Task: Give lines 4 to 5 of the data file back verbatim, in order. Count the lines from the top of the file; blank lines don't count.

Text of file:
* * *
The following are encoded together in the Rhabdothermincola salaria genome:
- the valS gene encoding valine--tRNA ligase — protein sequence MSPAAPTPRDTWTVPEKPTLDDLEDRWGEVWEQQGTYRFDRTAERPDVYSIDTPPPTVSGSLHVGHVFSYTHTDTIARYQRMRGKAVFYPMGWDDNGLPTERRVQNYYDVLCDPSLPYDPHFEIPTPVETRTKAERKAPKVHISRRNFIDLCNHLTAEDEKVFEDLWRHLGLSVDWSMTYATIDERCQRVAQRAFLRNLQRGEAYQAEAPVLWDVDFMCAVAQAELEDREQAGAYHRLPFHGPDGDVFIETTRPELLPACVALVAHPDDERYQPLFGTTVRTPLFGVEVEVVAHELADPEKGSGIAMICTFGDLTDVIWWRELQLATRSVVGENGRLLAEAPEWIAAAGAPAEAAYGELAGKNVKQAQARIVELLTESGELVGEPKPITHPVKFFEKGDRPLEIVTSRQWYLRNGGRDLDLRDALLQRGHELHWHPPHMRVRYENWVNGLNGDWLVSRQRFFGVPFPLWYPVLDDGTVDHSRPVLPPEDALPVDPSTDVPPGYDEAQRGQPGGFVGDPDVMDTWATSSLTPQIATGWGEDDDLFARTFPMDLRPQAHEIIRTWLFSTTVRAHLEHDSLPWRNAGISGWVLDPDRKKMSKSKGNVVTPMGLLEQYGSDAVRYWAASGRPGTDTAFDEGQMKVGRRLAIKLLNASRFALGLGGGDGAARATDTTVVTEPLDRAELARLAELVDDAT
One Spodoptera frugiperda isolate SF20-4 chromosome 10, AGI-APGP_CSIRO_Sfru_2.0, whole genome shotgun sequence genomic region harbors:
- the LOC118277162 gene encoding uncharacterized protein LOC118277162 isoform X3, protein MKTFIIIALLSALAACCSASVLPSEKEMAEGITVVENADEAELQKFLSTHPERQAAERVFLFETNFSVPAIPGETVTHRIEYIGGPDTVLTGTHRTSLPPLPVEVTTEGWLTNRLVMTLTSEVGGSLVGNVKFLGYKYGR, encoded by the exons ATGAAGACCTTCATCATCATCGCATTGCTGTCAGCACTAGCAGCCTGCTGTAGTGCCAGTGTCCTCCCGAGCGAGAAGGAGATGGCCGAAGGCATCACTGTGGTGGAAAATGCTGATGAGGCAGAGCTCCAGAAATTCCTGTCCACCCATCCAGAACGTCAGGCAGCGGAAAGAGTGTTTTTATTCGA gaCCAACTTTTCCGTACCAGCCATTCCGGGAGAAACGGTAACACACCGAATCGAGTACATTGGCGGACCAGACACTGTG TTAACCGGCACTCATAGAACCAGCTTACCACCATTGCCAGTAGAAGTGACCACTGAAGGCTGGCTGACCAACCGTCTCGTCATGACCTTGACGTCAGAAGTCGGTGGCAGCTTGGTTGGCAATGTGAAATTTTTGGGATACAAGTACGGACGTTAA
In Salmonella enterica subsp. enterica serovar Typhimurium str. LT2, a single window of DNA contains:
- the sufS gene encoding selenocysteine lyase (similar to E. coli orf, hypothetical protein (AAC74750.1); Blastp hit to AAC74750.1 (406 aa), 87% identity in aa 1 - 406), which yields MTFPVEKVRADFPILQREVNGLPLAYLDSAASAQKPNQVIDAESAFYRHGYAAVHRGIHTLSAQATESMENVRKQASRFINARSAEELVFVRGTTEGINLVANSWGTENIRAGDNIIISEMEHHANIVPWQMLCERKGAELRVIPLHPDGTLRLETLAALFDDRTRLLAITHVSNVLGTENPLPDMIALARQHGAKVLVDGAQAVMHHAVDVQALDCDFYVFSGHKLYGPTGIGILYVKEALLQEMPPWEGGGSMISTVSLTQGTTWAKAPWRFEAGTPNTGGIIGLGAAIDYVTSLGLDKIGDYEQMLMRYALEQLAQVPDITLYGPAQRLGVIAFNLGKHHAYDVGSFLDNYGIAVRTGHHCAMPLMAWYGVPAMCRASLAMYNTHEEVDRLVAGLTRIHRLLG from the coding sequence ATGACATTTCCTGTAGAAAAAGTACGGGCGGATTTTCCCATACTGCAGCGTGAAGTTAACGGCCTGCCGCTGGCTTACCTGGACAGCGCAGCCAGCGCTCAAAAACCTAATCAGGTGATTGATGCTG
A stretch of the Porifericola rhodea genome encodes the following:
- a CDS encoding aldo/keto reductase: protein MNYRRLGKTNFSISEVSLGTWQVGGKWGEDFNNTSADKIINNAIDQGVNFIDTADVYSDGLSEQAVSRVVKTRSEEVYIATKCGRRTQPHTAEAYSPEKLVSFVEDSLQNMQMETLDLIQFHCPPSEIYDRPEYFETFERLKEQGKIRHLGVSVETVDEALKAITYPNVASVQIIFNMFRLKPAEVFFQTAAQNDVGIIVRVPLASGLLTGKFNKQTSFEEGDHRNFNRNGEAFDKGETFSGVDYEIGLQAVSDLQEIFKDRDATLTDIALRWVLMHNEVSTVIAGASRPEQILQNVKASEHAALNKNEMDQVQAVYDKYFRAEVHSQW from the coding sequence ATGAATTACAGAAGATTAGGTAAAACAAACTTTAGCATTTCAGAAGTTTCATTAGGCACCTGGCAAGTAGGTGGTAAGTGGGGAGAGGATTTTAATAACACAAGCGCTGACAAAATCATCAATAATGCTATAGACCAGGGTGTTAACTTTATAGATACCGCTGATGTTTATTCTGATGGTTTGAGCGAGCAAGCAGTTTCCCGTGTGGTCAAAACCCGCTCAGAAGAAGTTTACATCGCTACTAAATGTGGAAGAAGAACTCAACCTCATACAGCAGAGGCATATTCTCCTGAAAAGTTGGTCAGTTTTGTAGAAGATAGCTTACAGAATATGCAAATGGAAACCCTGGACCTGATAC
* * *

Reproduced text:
- the LOC118277162 gene encoding uncharacterized protein LOC118277162 isoform X3, protein MKTFIIIALLSALAACCSASVLPSEKEMAEGITVVENADEAELQKFLSTHPERQAAERVFLFETNFSVPAIPGETVTHRIEYIGGPDTVLTGTHRTSLPPLPVEVTTEGWLTNRLVMTLTSEVGGSLVGNVKFLGYKYGR, encoded by the exons ATGAAGACCTTCATCATCATCGCATTGCTGTCAGCACTAGCAGCCTGCTGTAGTGCCAGTGTCCTCCCGAGCGAGAAGGAGATGGCCGAAGGCATCACTGTGGTGGAAAATGCTGATGAGGCAGAGCTCCAGAAATTCCTGTCCACCCATCCAGAACGTCAGGCAGCGGAAAGAGTGTTTTTATTCGA gaCCAACTTTTCCGTACCAGCCATTCCGGGAGAAACGGTAACACACCGAATCGAGTACATTGGCGGACCAGACACTGTG TTAACCGGCACTCATAGAACCAGCTTACCACCATTGCCAGTAGAAGTGACCACTGAAGGCTGGCTGACCAACCGTCTCGTCATGACCTTGACGTCAGAAGTCGGTGGCAGCTTGGTTGGCAATGTGAAATTTTTGGGATACAAGTACGGACGTTAA
In Salmonella enterica subsp. enterica serovar Typhimurium str. LT2, a single window of DNA contains: